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The prevalence of dental anxiety among psychiatric patients with depression and their preferred pharmacological management techniques for dental treatment.

Research output: Contribution to journalArticle

Mohsen Al-Jabri, Aboeleez Kalboush, Hassan Abed

Original languageEnglish
Pages (from-to)42-47
Number of pages6
Publication statusPublished - Mar 2020

King's Authors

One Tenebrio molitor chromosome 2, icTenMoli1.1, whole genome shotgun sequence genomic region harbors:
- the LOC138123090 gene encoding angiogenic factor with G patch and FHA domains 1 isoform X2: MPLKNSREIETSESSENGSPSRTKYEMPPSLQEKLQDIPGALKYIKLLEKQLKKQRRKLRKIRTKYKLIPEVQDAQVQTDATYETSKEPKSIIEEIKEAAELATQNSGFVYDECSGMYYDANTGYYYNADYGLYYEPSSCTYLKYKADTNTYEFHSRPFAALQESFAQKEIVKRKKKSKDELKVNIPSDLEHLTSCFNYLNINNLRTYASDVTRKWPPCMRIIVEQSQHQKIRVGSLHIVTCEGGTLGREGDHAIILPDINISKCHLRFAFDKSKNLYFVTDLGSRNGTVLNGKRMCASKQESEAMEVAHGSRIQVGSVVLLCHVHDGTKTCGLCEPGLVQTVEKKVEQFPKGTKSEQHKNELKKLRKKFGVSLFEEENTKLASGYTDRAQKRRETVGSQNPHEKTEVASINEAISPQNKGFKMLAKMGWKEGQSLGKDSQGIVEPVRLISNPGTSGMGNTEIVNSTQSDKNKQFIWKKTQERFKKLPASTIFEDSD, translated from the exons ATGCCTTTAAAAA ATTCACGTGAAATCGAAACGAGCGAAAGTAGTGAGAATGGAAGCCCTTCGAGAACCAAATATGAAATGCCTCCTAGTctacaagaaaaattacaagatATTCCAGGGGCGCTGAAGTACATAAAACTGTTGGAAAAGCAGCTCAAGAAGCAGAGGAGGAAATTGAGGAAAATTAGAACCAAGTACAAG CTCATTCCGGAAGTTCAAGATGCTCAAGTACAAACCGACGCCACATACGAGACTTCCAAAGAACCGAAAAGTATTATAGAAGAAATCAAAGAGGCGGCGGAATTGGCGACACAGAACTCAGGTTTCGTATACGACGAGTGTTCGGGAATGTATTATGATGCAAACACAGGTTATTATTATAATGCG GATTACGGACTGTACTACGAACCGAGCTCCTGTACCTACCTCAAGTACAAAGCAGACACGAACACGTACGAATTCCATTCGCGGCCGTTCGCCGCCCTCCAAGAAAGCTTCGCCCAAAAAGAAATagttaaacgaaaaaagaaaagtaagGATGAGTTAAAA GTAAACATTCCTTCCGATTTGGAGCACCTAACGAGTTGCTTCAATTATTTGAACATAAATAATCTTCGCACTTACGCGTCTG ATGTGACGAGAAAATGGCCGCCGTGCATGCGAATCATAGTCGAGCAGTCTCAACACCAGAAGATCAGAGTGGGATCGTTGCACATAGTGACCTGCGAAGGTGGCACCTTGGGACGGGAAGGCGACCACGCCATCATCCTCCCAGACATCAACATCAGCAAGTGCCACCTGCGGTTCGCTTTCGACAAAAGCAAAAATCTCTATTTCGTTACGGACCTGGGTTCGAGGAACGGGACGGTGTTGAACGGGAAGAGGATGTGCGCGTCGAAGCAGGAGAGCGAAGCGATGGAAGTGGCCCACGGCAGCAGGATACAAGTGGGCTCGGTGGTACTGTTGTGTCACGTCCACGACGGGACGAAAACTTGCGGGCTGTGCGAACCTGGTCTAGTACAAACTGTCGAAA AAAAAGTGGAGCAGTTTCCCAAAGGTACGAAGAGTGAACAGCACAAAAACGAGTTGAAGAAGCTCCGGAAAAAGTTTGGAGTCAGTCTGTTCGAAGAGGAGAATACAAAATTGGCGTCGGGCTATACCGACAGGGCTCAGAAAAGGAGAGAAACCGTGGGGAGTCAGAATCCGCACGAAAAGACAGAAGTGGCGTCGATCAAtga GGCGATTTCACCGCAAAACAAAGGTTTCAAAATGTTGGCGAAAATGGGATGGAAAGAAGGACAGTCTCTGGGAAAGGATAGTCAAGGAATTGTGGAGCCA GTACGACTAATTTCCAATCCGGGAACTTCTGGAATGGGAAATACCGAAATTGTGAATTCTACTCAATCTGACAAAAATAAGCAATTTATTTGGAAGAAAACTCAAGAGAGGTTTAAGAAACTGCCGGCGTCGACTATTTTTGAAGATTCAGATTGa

Aims: This study aimed to assess the prevalence of dental anxiety and the preferred pharmacological management techniques among psychiatric patients with different types of depression. Methods: This was a cross-sectional study from November 2017 to January 2018. The participants were recruited from the Department of Psychiatry in the Holy City of Makkah (Saudi Arabia). The study complied with the ‘Strengthening the Reporting of Observational Studies in Epidemiology’ (STROBE) Guidelines. The International Classification of Diseases (ICD-10) was used to classify the types of depression. The study questionnaires were given to willing participants in the form of closed-ended questions. A chi-squared test was used to assess relationships between categorical variables. One-way ANOVA was used to compare means between more than two groups. Results: Seventy patients were included in the study (50% response rate). The mean age was 42 (SD=14.9). Thirty-two male (46%) and 38 female (54%) participants were recruited. Thirty-four of the participants (49%) reported having dental anxiety. Twenty-eight (40%) of the participants belonged to the group of unspecified depressive episodes, of whom 50% reported having dental anxiety. Twenty-nine participants (41%) preferred to receive dental treatments under local anaesthesia, 24 participants (34%) preferred to receive dental treatments under local anaesthesia combined with different types of conscious sedation techniques, while 17 participants (25%) preferred to receive dental treatments under local anaesthesia and general anaesthesia. Conclusions: It is not unusual for psychiatric patients suffering from depression to have dental anxiety preventing them from accessing dental services. The majority of the participants preferred dental treatment to be carried out under local anaesthesia with conscious sedation or general anaesthesia.

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